Mountaineering Guide Ski Guide
A subtractive guide that draws out what participants "want to know".
Koichi Toba is a mountaineering and ski guide mainly in the Daisetsuzan Mountains, Asahidake. He has a unique background as a former member of a university’s exploration club, and is known for his wealth of experience and communication skills. His motto is “a subtractive guide who draws out the participants’ interests. I have learned over the past 30 years that you cannot be a nature guide unless you love nature and people.
Hokkaido’s Appeal of Four Distinct Seasons
Hokkaido’s distinct four seasons are the charm of Hokkaido. The value of what local residents take for granted was taught to us by foreign tourists and visitors from Honshu. The joy of spring when life sprouts, the heat of summer peculiar to inland areas, the earliest autumn leaves in Japan that stain Daisetsuzan, and the beautiful and harsh silver world of winter. I was impressed by the joy of visitors from Honshu who said, “I was able to enjoy katakuris once again this year. He emphasizes, “The location of being able to stand at the trailhead of Mt. Daisetsuzan, just 4 to 5 hours from Tokyo, is special.
Discovering Something Every Day and Keeping an Emotional Heart
Although he usually focuses on guiding mountaineering and skiing, he sometimes organizes tours specializing in canoe guiding, alpine flora, and bird-watching. Tours that introduce visitors to the culture of the Ainu people are also very popular. What is interesting is that Japanese people want to know the names of flowers, plants, and trees, but foreigners want to know about the geographical vegetation. They want to know that this is the Far East of Asia, that the climate is like this, and that this kind of flora and fauna live here. So I began to learn not only about plants and animals, but also about geography and history in general.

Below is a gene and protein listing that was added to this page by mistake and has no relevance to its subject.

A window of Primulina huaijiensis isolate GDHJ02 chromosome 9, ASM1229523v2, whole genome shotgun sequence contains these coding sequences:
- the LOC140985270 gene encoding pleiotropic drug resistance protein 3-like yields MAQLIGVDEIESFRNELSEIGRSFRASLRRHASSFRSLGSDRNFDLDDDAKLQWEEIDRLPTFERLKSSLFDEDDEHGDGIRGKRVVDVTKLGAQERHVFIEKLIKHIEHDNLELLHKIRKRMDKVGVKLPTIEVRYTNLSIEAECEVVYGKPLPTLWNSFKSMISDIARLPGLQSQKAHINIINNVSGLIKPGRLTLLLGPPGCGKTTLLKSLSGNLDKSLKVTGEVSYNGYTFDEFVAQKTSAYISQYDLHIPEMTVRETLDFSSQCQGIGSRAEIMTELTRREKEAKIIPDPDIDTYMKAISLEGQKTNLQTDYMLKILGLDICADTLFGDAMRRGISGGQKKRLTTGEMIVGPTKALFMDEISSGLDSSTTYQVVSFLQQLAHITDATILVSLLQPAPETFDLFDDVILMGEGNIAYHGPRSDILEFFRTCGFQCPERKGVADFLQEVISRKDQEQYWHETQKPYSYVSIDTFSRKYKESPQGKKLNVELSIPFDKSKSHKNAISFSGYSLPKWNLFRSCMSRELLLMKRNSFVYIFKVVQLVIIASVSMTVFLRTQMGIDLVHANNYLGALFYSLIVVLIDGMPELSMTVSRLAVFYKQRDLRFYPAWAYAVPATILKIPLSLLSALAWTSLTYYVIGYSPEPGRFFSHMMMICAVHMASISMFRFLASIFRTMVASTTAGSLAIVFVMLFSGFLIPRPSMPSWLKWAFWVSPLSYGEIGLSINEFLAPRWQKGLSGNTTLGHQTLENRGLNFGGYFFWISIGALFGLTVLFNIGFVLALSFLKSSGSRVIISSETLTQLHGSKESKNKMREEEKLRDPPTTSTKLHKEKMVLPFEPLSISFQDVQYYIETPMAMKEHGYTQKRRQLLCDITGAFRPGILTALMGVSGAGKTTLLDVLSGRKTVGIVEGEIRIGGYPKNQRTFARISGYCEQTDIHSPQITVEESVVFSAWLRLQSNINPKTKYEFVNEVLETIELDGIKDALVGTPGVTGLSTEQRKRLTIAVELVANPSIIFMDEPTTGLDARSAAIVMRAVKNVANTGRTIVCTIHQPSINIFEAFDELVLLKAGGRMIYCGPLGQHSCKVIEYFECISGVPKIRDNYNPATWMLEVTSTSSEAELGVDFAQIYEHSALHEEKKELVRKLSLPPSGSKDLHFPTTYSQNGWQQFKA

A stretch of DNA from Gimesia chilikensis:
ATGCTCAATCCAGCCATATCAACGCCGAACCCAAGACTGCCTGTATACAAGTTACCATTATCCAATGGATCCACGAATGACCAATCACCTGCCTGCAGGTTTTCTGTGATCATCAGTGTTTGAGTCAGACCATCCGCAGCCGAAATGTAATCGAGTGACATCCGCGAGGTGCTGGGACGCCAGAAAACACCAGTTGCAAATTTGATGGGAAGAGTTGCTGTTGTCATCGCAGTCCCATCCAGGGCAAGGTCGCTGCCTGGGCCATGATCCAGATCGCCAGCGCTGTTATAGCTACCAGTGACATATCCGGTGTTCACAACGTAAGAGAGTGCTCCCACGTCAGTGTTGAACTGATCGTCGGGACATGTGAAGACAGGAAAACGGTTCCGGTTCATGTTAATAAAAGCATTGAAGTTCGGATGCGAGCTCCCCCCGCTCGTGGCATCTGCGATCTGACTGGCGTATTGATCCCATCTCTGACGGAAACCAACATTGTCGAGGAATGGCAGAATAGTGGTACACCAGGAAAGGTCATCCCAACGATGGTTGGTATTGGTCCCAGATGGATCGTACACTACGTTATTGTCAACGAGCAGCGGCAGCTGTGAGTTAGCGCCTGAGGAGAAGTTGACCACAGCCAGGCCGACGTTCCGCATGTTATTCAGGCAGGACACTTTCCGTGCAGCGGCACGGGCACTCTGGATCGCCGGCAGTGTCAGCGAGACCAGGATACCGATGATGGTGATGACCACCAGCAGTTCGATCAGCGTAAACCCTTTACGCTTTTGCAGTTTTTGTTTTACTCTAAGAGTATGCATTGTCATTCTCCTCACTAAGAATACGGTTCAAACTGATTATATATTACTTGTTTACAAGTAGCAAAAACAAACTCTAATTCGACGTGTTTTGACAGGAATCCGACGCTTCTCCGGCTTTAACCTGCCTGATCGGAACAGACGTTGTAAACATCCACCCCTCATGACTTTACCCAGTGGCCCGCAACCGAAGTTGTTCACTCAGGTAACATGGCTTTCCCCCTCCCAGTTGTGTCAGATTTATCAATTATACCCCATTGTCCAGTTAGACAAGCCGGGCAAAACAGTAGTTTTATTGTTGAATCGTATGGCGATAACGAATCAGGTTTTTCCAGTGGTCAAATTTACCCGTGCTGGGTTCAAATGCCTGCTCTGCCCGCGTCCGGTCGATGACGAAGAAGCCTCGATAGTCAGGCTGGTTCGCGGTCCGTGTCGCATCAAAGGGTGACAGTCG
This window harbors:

On the other hand, this also caused him to make mistakes when he was young. When you learn something, you want to show it off,” he said. So the tours became like classroom lectures, with one person teaching and the other being taught, and I don’t think that was an enjoyable tour.
What I am trying to do now is to “impress” the tour participants. And in order not to lose his own emotional attachment to his work, Mr. Toba also emphasizes the importance of having fun in his guiding work. Even though I climb Asahidake every day, nature is changing. He says it is important to hone one’s eye for observation, the joy of discovering such things.
Guiding is communication between people
One of Mr. Toba’s greatest strengths is his ability to communicate. Guiding foreigners is often accompanied by a native interpreter, but once someone thanked me for being happy to see Mr. Toba communicating with them anyway, in simple English. It reaffirmed for me that guides are people to people.
At university, I was a member of the exploration club and once went to Shikoku for a month to look for otters. Climbing mountains and rafting down rivers was a way to learn outdoor survival skills for the exploration club’s activities. He still keeps in touch with his friends from those days, and when he takes guests from Hokkaido on mountain climbing trips in Honshu, they are sometimes introduced by their friends to local guides.
Looking back from his days in the exploration club at university to his current job as a guide, Mr. Toba says, “I have been serious about playing around. Perhaps that has not changed since his boyhood. I feel as if I caught a glimpse of the origin of Mr. Toba’s never-losing-inspiration spirit.